Prior research in this field has identified some interventions that have reduced readmission risk, but these successes have largely been achieved in disease-specific populations, such as patients with congestive heart failure. Multiple systematic reviews23,24 have found that multidisciplinary transitional care programs are associated with reduced readmission risk and improved mortality in elderly CHF patients. Naylor and colleagues8 summarized 21 randomized clinical trials of transitional care interventions targeting chronically ill adults, including both disease-specific studies and studies conducted in general medical populations. They identified nine interventions that demonstrated positive effects on measures related to hospital readmissions. Many of the successful interventions shared similar features, such as assigning a nurse as the clinical manager or leader of care and including in-person home visits to discharged patients. However, the majority of these successful interventions were conducted in disease-specific patient populations. A 2010 Cochrane review conducted by Shepperd and colleagues examined RCTs that compared an individualized discharge plan with routine discharge care in both general and disease-specific populations.14 They found that a structured and individualized discharge plan led to small reductions in hospital length of stay and readmission rates for older people admitted with a medical condition; but again, most of the successful studies focused on a specific disease process. Unlike the Naylor review, this review did not consider interventions that occurred after the patient was discharged.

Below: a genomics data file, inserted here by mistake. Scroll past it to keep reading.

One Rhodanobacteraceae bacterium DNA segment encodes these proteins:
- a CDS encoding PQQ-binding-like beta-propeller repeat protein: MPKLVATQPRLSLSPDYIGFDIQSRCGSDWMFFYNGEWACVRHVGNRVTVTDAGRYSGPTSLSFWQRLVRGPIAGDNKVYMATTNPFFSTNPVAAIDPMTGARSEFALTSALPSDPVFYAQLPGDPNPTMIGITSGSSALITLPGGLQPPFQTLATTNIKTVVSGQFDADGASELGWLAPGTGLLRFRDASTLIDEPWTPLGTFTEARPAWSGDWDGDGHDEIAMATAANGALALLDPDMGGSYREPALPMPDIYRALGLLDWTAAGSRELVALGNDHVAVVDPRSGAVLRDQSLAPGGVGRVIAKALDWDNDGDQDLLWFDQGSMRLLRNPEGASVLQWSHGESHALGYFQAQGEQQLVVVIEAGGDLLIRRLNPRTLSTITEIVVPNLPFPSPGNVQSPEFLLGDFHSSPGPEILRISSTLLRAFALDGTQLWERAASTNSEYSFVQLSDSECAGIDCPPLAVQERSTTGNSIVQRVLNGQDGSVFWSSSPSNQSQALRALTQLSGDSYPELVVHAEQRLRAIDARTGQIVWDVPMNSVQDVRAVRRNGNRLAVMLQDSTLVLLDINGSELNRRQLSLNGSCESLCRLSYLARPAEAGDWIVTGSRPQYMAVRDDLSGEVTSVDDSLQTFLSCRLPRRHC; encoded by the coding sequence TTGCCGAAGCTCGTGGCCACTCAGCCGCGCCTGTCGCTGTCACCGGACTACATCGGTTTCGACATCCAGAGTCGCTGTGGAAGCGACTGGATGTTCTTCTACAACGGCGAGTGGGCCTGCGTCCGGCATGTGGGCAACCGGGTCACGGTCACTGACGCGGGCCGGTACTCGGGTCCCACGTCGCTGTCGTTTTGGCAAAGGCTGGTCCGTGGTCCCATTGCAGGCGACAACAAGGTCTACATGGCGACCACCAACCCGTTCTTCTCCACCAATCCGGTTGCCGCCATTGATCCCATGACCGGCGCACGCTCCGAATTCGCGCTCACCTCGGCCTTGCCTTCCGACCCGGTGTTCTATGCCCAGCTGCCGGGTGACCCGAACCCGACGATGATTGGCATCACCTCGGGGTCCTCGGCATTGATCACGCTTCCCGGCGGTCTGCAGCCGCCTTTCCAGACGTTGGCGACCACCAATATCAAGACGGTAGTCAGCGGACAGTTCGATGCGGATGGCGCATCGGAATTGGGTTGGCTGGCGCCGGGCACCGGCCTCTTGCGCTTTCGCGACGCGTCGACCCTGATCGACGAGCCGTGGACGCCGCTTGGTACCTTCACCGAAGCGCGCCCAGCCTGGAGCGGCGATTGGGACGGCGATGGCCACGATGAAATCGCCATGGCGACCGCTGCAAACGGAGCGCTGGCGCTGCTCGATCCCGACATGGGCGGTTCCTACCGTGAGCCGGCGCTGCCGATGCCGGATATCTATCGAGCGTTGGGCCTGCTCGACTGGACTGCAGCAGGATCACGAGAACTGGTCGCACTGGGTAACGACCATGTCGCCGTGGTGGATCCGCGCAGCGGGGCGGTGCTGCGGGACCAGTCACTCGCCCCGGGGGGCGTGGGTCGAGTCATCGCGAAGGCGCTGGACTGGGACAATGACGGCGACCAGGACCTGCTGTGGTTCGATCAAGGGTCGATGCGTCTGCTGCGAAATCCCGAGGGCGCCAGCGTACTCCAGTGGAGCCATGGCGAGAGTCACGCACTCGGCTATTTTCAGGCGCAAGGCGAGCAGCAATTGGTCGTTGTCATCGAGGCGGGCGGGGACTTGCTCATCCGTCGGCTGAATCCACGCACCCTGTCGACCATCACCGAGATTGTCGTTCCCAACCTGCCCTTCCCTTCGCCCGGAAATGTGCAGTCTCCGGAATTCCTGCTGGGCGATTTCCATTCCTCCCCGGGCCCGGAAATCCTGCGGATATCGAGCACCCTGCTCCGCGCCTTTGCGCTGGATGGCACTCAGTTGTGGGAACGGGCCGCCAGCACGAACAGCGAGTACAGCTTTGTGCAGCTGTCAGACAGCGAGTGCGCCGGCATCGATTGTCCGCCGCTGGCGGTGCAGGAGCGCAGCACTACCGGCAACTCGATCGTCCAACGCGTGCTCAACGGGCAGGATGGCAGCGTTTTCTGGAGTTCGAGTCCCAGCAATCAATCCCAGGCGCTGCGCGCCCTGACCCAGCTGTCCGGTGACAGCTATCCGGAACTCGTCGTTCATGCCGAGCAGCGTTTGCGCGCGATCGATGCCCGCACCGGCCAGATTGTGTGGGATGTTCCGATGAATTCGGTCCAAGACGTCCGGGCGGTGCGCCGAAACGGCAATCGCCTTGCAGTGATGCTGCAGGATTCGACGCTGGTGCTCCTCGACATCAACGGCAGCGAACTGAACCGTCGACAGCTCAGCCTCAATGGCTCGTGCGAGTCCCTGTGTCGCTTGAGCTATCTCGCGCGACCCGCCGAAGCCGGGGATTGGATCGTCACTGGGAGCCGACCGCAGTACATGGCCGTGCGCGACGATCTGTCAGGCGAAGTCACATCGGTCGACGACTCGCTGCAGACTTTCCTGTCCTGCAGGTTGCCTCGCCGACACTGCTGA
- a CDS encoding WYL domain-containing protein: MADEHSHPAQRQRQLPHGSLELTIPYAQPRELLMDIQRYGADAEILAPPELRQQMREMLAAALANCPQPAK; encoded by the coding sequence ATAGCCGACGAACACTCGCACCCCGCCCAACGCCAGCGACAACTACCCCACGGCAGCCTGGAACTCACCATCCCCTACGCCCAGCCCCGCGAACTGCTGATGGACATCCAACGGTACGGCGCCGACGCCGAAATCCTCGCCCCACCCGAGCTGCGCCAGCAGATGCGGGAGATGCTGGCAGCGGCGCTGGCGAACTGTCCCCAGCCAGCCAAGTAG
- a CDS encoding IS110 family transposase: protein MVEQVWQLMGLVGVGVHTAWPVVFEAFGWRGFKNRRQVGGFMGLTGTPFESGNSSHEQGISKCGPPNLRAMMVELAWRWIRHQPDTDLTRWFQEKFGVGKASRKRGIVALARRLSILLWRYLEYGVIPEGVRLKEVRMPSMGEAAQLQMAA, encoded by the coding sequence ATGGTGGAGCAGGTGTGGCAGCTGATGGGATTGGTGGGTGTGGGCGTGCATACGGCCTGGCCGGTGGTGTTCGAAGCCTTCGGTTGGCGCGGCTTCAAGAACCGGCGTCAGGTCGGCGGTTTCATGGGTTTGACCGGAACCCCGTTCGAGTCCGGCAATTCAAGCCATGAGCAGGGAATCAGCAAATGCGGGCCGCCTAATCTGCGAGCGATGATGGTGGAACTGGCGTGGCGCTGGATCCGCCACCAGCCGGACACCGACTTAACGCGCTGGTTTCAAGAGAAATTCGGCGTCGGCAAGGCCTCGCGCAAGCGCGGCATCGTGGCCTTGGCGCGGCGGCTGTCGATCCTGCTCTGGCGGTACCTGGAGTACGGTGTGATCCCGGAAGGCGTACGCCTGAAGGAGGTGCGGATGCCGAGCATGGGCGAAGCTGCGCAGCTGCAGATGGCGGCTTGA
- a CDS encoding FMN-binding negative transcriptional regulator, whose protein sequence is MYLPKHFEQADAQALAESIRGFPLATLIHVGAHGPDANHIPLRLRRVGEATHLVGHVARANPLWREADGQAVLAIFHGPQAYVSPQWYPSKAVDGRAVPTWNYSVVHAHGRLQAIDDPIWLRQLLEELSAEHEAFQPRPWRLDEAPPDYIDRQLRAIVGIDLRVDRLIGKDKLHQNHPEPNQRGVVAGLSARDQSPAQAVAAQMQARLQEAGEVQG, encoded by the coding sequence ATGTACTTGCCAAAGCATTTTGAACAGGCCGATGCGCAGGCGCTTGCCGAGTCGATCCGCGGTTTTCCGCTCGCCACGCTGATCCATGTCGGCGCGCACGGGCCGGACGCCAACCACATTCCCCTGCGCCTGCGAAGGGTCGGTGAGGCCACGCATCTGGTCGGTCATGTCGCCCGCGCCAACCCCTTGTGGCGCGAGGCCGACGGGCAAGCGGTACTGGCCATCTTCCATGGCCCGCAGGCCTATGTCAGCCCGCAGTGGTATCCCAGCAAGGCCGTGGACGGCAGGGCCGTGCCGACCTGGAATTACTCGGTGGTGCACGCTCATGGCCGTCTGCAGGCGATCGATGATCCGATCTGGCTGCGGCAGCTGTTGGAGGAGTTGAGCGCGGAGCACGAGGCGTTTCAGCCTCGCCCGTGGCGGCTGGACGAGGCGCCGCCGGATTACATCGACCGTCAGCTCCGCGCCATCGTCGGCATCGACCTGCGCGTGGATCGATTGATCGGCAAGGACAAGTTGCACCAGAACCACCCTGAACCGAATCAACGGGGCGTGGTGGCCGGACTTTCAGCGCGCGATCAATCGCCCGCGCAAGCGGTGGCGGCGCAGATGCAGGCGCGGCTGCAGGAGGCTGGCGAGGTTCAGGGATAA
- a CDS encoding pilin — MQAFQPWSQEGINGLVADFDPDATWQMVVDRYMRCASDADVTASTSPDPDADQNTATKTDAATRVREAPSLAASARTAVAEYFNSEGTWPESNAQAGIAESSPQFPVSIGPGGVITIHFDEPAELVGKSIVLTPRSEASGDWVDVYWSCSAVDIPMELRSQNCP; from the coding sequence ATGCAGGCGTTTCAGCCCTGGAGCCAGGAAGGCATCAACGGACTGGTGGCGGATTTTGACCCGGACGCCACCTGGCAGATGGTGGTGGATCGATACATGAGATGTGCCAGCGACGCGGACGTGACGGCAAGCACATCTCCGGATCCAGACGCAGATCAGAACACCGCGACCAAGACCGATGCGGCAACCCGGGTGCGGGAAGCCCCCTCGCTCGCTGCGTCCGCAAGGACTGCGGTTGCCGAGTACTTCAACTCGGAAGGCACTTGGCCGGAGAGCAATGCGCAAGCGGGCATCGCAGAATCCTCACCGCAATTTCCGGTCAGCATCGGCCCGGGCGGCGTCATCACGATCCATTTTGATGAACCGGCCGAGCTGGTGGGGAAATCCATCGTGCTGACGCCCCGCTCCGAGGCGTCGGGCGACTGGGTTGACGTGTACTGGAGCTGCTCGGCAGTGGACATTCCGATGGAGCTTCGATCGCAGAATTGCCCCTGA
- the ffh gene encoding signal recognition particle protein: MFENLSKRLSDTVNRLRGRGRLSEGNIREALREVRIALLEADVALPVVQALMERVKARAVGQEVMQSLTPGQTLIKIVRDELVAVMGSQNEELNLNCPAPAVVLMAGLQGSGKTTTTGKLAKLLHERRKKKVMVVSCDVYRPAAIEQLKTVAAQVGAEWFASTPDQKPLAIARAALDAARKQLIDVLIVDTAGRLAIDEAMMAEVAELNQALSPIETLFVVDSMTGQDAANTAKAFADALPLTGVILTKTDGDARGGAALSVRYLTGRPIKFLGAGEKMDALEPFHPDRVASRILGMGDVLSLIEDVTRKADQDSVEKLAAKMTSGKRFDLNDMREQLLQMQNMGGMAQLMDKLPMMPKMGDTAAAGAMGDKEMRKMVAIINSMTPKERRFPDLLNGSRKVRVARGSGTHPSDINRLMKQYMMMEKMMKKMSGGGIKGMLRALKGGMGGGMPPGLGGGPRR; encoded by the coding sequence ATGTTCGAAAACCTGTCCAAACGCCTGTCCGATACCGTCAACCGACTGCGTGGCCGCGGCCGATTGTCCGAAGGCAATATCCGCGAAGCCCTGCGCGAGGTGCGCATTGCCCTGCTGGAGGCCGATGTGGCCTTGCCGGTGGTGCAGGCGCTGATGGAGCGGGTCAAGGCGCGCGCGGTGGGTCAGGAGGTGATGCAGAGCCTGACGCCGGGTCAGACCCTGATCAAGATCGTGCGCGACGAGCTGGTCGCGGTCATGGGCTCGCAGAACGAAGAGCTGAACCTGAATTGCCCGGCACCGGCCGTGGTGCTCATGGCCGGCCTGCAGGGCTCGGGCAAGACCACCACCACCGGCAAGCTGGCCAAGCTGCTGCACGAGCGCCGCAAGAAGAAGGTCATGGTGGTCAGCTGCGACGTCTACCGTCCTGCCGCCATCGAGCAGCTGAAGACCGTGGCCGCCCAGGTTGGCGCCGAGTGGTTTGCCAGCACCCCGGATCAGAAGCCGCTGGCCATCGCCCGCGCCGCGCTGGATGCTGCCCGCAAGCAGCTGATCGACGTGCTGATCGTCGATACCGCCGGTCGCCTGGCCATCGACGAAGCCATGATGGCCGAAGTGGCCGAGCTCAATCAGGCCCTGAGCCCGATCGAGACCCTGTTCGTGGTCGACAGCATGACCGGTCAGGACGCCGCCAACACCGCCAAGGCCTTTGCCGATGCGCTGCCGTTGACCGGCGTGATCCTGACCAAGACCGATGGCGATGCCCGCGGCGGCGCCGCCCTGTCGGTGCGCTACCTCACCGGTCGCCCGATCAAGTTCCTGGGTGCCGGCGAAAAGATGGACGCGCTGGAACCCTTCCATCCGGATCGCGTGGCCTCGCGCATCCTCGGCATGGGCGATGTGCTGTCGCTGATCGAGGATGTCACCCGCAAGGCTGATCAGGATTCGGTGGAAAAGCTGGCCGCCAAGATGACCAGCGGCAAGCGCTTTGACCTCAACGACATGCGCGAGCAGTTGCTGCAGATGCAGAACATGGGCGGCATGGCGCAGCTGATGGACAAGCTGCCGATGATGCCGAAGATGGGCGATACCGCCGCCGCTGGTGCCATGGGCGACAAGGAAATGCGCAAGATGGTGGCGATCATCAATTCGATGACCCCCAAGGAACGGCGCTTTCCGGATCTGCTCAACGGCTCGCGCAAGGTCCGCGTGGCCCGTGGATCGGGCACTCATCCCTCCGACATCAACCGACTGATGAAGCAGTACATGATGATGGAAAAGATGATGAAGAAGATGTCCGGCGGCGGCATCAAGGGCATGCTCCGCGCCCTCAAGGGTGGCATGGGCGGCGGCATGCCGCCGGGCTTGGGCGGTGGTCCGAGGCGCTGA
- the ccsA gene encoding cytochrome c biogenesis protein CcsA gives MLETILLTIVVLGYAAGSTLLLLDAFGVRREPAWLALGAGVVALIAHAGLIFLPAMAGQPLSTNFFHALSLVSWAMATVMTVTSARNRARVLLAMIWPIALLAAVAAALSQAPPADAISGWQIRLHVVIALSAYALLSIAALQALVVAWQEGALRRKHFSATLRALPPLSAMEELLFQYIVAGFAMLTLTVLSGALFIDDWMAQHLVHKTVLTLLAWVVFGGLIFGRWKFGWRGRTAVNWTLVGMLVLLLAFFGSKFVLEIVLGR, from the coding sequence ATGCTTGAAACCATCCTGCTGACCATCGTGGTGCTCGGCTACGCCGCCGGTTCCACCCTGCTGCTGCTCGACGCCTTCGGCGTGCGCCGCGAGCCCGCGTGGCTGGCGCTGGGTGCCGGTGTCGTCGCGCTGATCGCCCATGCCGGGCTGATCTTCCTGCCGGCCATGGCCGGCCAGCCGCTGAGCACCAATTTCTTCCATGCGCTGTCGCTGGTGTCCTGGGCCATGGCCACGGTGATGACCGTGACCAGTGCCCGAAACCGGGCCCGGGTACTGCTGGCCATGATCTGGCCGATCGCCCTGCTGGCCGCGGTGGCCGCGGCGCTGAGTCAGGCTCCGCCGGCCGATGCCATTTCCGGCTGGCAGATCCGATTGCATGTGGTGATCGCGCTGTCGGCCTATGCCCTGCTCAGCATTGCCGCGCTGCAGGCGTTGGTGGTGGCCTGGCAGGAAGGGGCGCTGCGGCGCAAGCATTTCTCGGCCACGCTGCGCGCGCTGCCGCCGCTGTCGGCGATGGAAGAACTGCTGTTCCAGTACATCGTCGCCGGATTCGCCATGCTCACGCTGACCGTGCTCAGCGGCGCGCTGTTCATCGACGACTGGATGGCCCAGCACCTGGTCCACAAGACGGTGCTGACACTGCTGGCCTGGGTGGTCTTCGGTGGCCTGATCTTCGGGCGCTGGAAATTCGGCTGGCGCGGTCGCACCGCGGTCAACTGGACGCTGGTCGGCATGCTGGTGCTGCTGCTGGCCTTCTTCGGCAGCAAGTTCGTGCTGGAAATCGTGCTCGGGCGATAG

While some aspects of transitional care interventions for disease-specific populations may apply broadly to general medical populations, others may not be generalizable or may be less effective. In CHF patients, for example, a clear link exists between dietary and medication adherence and readmission risk; therefore, many successful interventions incorporate extensive patient and caregiver counseling around diet, medication adherence, and weighing daily at home. However, an elderly patient who is debilitated after a lengthy hospitalization for pneumonia may not derive the same level of benefit from medication and dietary counseling, as would a younger CHF patient, but might benefit from an intervention emphasizing restoring functional status and close clinical follow-up.